How to serve up trotters… and the best of eggs…
By Anoothi Vishal
“By the way, Chandra can now cook the perfect paya,” said uncle-in-law, who can be quite the intimidating editor with a fondness for all things food and French. Chandra is his cook, an affable pahari lady who has withstood perfection in the kitchen for almost two decades. No mean feet, I say. Having had some really terrible paya in old Delhi— notwithstanding nostalgia, few eateries around Jama Masjid are quite the same; most now dish out chalu versions of old recipes—and not being terribly keen on trotters, I didn’t know what to say but being a polite foodie, felt that something was required to be said. So as we hugged adieu, I told uncle in typical Dilliwalla (insincere) fashion that he must call me over to sample his paya recipe one day.
One day turned out to be the next day with the entire family having been called over and some Europeanised members (such as the husband) wondering whether it was indeed paya or paella that the uncle meant to go down with a fine glass of red wine! Since I had suggested kulchas as convenient breads to go with the stew instead of the traditional khameeri roti or fermented wheat bread, the poor man’s breakfast on cold wintery mornings of Shahjahanabad, I was pretty sure about what we were about to get. Nevertheless, if others wanted to bet, who was I to disagree?
Of course, I was right. (When am I not?). After listening to some Indian classical music incomprehensible to philistine members of the family, gaping at an Amrita Sher-gil, recently acquired by uncle, and indulging in some jurno gossip (what? All the scandals one heard about and dismissed as exaggerations were true!), it was out turn to fuss over the big event that night. Chandra came in bearing a tray with a bowl of paya— and many accompaniments in smaller bowls all around it that reminded all of us, rather incongruously, of khao suey.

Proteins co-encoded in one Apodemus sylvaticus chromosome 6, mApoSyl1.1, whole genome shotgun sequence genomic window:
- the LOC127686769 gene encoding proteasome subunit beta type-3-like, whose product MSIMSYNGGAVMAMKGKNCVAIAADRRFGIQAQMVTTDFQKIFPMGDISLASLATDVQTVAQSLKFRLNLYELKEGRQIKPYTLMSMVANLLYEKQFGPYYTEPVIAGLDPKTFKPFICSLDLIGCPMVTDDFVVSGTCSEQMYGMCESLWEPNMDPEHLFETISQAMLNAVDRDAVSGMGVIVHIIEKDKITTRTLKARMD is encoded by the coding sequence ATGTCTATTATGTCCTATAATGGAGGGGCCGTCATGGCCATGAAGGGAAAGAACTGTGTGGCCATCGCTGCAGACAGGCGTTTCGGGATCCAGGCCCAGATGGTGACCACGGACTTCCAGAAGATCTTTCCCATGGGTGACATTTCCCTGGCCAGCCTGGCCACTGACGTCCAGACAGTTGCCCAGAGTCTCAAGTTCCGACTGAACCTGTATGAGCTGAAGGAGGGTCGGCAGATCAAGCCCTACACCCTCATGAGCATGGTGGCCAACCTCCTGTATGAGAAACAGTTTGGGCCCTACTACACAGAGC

As it turned out, uncle, has hit upon a winning formula for serving this up at home.
First the accompaniments: Silvery strands of ginger, green chillies with a bite, finely chopped, generous wedges of lemon, raw onions, cut…
The service: Each person was supposed to add whatever they liked to the stew. I recommend a huge pinch of ginger and green chillies and a few drops of lemon juice can work wonders too.
The paya: Unlike the original dish which is simmered overnight in huge pots (so that the gelatine from the bones seeps out…), this homemade version took just 4 whistles of the pressure cooker! Uncle added not just the bony bits but also some meaty ones which made the dish much more acceptable as a party piece. And, of course, he followed my suggestion of teaming it up with kulchas, easily available at Defence Bakery in the neighbourhood.
No tar on top: The thing about eating in old Delhi is that they will top your paya (or nihari) with a layer of fat floating on top. For the modern stomach (and waist), that is hardly appetizing. Uncle’s version uses minimal oil and basic seasoning with whole garam masala. Period.
So, what about paella, you may ask? Since I won the bet, it was only fitting that the next night, we go out for some genuine paella. And the best place for it is undoubtedly Sevilla at the Claridges. Better than the stuff in Spain. It comes in a big wok-like dish and is browned on top which makes all the difference.
Finally, omlettes: Uncle is researching on omlettes, he says. And there are more than 70 varieties recorded in tomes, primarily French (because they were the first anyway to jot down all those recipes and cooking methods). Omlettes didn’t seem to have journeyed from one particular country to the other, says uncle (though others contend that it may have originated in the middle-east). Instead, it is uncle’s contention that they came up at different places at different times because of the versatility of eggs as an ingredient. But apart from those made from ostrich eggs and others with lobster in them, baked Italian frittatas and Spanish tortillas and the magnificent fluffy omlettes, folded but not cooked on the other side, revered in cooking lore, what I find interesting are middle-eastern omlettes. These are called kokoo in Iran and include even such vegetables as chopped cauliflower!
My best omlette: My nani used to do one with green chillies and onions, using aslee ghee, in Bareilly. But even uncle agrees that what we had from the erstwhile Express dhaba on Bahadur Shah Zafar Marg, Delhi’s Fleet Street, was probably the most memorable. And, oh! Mughlai paranthas at the Clarks in Lucknow, which is omlettes spread over paranthas.